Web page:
Pharmaceutical cargo theft is big business, but don't let the stats conceal drugmakers' effectiveness in containing a problem that could be much worse. The $76 million drug theft from an Eli Lilly warehouse in March 2010 was a real headline-grabber, but not the whole story.
Even recent drug thefts that are puny by comparison make the news. Reports often contain stats like the one from Freightwatch, which documents the quadrupling of annual pharma cargo thefts from a dozen incidents in 2006 to nearly 50 in 2010. Less often included, however, is the context stat that drug cargo thefts have stayed at that level for the last three years, says Pharmaceutical Commerce.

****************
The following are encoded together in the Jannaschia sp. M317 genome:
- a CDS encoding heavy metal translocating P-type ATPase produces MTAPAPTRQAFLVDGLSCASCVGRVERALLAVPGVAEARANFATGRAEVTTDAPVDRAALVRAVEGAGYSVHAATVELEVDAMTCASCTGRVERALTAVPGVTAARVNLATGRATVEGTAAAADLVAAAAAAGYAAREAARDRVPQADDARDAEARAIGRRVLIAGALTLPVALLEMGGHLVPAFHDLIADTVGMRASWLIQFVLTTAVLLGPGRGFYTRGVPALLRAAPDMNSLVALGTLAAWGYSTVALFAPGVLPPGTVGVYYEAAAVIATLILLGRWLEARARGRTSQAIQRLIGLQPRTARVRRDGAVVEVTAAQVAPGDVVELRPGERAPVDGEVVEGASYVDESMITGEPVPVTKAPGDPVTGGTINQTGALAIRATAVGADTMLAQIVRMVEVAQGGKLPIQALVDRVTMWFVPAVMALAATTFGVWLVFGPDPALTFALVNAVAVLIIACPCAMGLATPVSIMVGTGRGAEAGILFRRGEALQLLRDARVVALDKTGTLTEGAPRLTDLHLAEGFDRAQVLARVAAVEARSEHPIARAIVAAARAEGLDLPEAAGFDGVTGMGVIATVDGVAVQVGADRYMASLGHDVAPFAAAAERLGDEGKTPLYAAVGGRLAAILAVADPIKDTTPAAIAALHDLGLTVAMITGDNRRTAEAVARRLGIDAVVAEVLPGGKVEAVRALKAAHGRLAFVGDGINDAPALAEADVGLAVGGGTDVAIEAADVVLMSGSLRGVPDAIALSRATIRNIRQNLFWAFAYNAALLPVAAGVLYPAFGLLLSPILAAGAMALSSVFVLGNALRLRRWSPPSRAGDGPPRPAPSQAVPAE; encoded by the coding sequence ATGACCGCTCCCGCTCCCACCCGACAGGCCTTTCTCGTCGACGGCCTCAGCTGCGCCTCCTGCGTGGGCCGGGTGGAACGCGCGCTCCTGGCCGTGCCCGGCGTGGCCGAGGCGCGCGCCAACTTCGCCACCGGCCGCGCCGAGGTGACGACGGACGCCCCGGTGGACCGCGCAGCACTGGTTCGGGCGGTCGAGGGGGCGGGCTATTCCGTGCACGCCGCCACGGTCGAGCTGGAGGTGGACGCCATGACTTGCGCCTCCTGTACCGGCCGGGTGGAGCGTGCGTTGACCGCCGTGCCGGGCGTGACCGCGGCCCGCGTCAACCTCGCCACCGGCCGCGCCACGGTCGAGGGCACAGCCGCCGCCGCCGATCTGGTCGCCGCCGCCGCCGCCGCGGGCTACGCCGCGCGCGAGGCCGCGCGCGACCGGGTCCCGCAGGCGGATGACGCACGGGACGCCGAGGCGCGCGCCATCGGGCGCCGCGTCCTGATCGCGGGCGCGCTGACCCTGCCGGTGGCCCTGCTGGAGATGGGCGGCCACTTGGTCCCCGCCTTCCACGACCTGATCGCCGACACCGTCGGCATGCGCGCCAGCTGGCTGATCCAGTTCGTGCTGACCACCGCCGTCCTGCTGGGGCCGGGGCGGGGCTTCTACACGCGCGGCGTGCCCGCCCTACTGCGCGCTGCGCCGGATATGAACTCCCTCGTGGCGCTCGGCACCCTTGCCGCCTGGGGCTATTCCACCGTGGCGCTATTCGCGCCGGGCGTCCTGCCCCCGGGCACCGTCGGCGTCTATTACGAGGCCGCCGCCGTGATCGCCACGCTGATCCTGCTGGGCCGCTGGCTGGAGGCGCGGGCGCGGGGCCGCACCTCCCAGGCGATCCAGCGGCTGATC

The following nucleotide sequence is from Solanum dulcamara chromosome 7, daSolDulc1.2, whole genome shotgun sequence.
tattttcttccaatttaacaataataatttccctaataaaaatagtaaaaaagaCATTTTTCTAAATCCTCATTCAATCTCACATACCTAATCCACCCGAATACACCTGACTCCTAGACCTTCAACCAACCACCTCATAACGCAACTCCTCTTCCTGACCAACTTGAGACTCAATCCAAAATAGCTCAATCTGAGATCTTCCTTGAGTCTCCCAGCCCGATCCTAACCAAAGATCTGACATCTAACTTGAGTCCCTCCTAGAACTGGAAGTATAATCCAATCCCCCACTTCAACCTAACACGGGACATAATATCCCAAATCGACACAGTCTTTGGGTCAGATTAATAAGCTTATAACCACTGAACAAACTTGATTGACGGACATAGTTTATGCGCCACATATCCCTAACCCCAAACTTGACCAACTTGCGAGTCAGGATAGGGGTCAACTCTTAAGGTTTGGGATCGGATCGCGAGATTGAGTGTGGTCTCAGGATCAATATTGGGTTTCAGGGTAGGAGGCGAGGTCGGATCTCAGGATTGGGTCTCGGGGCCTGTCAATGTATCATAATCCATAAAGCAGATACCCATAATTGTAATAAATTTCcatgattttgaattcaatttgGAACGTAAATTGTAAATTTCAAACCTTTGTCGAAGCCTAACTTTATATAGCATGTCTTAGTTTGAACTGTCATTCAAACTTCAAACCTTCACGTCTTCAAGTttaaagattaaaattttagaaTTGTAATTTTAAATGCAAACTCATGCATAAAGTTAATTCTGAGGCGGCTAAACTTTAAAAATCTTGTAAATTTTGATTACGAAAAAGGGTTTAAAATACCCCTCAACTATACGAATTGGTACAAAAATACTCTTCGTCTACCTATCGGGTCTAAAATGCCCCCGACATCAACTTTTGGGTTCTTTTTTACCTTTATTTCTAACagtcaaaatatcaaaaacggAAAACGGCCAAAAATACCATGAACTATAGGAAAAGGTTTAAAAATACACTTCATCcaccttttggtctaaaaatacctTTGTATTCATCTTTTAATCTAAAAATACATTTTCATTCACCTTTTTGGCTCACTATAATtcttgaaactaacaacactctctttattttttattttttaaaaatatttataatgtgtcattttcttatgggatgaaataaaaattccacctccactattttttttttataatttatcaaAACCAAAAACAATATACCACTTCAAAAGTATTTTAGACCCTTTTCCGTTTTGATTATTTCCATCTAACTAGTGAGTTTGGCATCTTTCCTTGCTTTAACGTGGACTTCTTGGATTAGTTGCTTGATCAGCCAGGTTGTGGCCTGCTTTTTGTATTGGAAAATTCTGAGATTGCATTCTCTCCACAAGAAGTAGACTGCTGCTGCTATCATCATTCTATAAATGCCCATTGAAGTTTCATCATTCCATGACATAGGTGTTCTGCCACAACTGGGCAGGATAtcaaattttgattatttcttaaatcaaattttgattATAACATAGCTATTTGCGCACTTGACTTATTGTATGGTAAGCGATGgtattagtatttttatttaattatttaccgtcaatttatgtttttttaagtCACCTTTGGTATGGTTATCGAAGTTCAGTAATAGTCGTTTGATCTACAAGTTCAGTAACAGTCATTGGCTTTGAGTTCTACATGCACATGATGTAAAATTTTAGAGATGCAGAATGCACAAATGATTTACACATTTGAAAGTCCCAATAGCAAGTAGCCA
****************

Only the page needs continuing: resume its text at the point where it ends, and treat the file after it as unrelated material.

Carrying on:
Freightwatch says the halt to the rise is likely due to "intense efforts by the pharmaceutical industry to harden the supply chain." And the article credits Chuck Forsaith, director for corporate security at Purdue Pharma, for "bootstrapping" the Pharma Cargo Security Coalition, which brings together drugmakers, law enforcement, government, cargo insurers, carriers and risk management advocates.
Among the big undertakings of the coalition so far is nothing short of a big pharma culture change: getting manufacturers to share information when cargo has been stolen. Subsequent intelligence gathering is yielding a more organized response to thefts.
- here's the story